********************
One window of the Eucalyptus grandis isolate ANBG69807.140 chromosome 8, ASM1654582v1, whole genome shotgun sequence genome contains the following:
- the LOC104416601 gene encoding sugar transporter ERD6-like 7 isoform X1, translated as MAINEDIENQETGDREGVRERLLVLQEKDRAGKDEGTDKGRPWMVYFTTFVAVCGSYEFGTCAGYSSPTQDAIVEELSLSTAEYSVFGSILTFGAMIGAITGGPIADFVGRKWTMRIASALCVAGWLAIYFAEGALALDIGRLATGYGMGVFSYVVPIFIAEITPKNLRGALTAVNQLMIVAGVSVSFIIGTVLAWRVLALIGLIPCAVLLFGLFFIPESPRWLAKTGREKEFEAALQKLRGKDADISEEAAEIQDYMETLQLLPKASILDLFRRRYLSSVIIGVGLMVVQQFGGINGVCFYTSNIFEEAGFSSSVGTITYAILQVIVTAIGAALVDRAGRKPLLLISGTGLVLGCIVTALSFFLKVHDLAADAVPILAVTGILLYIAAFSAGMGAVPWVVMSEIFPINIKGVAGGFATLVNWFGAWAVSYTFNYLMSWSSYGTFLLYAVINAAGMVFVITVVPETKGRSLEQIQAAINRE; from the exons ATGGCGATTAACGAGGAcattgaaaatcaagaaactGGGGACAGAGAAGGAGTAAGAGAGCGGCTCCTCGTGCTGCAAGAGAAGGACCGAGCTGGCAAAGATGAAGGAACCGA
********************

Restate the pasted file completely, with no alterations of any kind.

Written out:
One window of the Eucalyptus grandis isolate ANBG69807.140 chromosome 8, ASM1654582v1, whole genome shotgun sequence genome contains the following:
- the LOC104416601 gene encoding sugar transporter ERD6-like 7 isoform X1, translated as MAINEDIENQETGDREGVRERLLVLQEKDRAGKDEGTDKGRPWMVYFTTFVAVCGSYEFGTCAGYSSPTQDAIVEELSLSTAEYSVFGSILTFGAMIGAITGGPIADFVGRKWTMRIASALCVAGWLAIYFAEGALALDIGRLATGYGMGVFSYVVPIFIAEITPKNLRGALTAVNQLMIVAGVSVSFIIGTVLAWRVLALIGLIPCAVLLFGLFFIPESPRWLAKTGREKEFEAALQKLRGKDADISEEAAEIQDYMETLQLLPKASILDLFRRRYLSSVIIGVGLMVVQQFGGINGVCFYTSNIFEEAGFSSSVGTITYAILQVIVTAIGAALVDRAGRKPLLLISGTGLVLGCIVTALSFFLKVHDLAADAVPILAVTGILLYIAAFSAGMGAVPWVVMSEIFPINIKGVAGGFATLVNWFGAWAVSYTFNYLMSWSSYGTFLLYAVINAAGMVFVITVVPETKGRSLEQIQAAINRE; from the exons ATGGCGATTAACGAGGAcattgaaaatcaagaaactGGGGACAGAGAAGGAGTAAGAGAGCGGCTCCTCGTGCTGCAAGAGAAGGACCGAGCTGGCAAAGATGAAGGAACCGA